In Wednesday Journal’s account of the school board candidates forum in your January 23 issue [Equity dominates King Day candidates forum, News], one focus of the article was the discussion of how the school districts might better hear the perspective of marginal or lower-income families.
Perhaps the question invited the kinds of responses it received, but I was struck by candidates suggesting things like taping the board of education meetings and putting them on the website, or continuing to have some of the board meetings more like town hall forums, or providing meals and baby-sitting at school board meetings to make it easier for parents to attend.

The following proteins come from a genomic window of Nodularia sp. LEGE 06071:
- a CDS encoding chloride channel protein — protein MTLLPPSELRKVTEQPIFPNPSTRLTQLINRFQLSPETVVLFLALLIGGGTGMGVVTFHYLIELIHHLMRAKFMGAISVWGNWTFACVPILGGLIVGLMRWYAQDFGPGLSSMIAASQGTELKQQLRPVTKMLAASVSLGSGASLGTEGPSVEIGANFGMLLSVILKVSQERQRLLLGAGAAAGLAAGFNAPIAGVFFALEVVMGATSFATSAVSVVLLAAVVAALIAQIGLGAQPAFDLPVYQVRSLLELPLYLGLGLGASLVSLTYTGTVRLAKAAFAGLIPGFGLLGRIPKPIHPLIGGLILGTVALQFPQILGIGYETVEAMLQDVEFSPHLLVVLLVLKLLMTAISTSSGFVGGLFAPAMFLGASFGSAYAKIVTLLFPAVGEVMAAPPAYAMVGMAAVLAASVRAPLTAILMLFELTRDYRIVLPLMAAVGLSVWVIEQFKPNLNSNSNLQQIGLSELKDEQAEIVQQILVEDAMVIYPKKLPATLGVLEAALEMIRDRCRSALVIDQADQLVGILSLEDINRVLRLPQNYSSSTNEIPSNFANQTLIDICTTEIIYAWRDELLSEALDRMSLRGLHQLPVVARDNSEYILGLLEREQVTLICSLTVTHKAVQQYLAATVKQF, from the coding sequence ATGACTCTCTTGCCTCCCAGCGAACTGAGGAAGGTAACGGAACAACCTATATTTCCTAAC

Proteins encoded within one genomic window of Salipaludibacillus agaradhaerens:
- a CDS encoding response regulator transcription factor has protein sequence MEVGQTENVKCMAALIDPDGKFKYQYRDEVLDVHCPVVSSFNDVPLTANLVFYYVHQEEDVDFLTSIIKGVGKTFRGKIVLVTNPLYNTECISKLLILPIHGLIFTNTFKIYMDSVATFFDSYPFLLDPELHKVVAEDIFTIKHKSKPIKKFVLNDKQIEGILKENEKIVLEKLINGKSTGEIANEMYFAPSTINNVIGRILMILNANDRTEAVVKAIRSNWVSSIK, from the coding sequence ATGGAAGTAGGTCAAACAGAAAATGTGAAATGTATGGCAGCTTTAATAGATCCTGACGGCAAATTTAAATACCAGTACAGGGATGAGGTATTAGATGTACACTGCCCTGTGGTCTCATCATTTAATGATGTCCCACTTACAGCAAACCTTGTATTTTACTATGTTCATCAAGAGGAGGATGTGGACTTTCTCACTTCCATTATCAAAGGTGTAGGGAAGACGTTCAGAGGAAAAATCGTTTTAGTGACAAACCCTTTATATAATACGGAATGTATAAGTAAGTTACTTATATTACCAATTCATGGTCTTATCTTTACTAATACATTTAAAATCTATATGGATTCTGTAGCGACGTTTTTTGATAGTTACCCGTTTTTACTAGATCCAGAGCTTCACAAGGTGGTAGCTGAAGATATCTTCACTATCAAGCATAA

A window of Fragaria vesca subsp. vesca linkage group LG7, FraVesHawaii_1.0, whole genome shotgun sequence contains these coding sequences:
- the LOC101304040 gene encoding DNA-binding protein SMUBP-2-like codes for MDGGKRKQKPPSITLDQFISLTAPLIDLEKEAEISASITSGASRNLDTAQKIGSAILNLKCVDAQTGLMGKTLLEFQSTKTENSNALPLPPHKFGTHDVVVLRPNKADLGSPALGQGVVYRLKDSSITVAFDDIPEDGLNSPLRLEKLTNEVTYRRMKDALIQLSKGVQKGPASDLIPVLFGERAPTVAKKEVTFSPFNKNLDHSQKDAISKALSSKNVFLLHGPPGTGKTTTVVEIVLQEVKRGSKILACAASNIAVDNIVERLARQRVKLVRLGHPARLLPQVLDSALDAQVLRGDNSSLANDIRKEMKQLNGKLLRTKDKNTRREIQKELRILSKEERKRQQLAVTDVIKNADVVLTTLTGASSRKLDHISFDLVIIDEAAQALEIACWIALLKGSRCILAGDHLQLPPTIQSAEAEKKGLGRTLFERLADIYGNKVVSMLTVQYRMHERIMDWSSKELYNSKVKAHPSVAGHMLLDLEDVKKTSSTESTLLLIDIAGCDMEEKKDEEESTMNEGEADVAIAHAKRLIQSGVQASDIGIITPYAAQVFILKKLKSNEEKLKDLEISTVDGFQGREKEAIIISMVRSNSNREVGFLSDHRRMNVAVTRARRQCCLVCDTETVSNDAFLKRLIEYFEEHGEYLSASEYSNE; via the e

While I think trying harder to get the perspective of such families is worthwhile, I suggest it will require pro-active reaching out to such families rather than sitting back and unrealistically expecting them to have any desire whatsoever to attend a school board meeting, much less watch a taped version on a website.
My wife and I had a daughter go through 12 years of Oak Park public schools and while we conscientiously attended every single open-house walk-through of classes, every parent assembly led by the principal, every one-on-one conference with a teacher or guidance counselor, it never once even occurred to us to attend a meeting of the District 97 or District 200 school boards.
I suspect most marginal and low-income families would share that general disinclination.